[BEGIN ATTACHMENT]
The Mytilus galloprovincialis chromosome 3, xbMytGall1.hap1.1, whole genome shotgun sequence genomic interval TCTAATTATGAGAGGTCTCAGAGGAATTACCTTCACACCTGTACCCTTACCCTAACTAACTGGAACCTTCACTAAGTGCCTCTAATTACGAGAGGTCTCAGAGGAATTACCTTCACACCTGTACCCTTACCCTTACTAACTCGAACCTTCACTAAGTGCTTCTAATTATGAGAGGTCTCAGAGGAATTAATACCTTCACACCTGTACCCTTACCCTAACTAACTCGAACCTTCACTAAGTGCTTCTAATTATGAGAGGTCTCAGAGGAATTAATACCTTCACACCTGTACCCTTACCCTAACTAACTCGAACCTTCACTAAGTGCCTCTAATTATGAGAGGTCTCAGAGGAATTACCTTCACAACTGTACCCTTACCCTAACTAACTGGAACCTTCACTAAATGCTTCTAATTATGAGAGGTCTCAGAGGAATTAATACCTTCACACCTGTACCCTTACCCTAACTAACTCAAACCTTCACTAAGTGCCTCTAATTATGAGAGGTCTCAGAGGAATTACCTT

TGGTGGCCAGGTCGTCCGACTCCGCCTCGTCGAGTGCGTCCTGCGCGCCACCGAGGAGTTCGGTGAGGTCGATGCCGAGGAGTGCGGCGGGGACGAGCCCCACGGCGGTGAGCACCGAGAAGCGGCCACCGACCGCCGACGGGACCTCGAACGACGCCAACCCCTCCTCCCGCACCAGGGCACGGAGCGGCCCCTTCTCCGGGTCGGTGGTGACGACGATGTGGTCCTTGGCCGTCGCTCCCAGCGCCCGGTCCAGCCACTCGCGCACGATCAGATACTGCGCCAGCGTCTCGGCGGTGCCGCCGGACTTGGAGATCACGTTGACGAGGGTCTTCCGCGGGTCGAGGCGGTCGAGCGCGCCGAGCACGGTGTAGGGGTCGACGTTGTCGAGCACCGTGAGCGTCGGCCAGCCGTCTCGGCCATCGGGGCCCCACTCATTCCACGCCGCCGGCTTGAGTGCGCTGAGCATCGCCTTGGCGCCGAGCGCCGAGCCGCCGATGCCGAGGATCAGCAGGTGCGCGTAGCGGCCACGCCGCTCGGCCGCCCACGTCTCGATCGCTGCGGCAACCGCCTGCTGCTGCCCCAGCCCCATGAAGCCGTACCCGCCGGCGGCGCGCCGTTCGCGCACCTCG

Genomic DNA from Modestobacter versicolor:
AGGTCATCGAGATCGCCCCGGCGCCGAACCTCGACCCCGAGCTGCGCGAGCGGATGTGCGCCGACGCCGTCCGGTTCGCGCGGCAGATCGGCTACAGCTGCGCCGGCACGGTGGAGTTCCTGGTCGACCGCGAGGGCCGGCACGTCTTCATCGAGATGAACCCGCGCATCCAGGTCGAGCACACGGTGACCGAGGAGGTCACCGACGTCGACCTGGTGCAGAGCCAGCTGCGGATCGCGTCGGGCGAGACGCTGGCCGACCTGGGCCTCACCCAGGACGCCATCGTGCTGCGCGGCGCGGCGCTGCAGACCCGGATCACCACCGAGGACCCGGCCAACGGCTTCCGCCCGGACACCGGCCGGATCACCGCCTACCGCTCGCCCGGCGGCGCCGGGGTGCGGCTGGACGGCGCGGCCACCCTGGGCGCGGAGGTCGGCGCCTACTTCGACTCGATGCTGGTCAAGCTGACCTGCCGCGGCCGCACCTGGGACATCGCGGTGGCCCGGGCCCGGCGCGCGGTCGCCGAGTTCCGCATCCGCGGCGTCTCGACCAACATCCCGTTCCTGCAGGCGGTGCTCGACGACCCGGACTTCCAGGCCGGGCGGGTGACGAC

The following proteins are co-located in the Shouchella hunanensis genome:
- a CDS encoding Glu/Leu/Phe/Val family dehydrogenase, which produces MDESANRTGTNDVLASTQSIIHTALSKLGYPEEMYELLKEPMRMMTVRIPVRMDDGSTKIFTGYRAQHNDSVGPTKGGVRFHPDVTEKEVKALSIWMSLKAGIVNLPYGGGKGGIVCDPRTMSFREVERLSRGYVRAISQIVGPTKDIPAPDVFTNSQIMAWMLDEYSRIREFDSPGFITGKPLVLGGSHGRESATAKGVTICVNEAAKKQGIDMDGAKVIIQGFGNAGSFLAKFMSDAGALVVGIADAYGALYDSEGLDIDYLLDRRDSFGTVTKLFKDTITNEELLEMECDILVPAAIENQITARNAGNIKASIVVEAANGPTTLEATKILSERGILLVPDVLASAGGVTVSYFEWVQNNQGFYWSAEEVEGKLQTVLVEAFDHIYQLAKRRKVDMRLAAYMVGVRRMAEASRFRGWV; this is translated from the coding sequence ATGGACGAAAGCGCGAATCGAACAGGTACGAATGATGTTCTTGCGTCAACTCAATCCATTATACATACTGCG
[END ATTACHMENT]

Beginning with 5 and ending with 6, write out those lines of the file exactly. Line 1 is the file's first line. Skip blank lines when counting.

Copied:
The following proteins are co-located in the Shouchella hunanensis genome:
- a CDS encoding Glu/Leu/Phe/Val family dehydrogenase, which produces MDESANRTGTNDVLASTQSIIHTALSKLGYPEEMYELLKEPMRMMTVRIPVRMDDGSTKIFTGYRAQHNDSVGPTKGGVRFHPDVTEKEVKALSIWMSLKAGIVNLPYGGGKGGIVCDPRTMSFREVERLSRGYVRAISQIVGPTKDIPAPDVFTNSQIMAWMLDEYSRIREFDSPGFITGKPLVLGGSHGRESATAKGVTICVNEAAKKQGIDMDGAKVIIQGFGNAGSFLAKFMSDAGALVVGIADAYGALYDSEGLDIDYLLDRRDSFGTVTKLFKDTITNEELLEMECDILVPAAIENQITARNAGNIKASIVVEAANGPTTLEATKILSERGILLVPDVLASAGGVTVSYFEWVQNNQGFYWSAEEVEGKLQTVLVEAFDHIYQLAKRRKVDMRLAAYMVGVRRMAEASRFRGWV; this is translated from the coding sequence ATGGACGAAAGCGCGAATCGAACAGGTACGAATGATGTTCTTGCGTCAACTCAATCCATTATACATACTGCG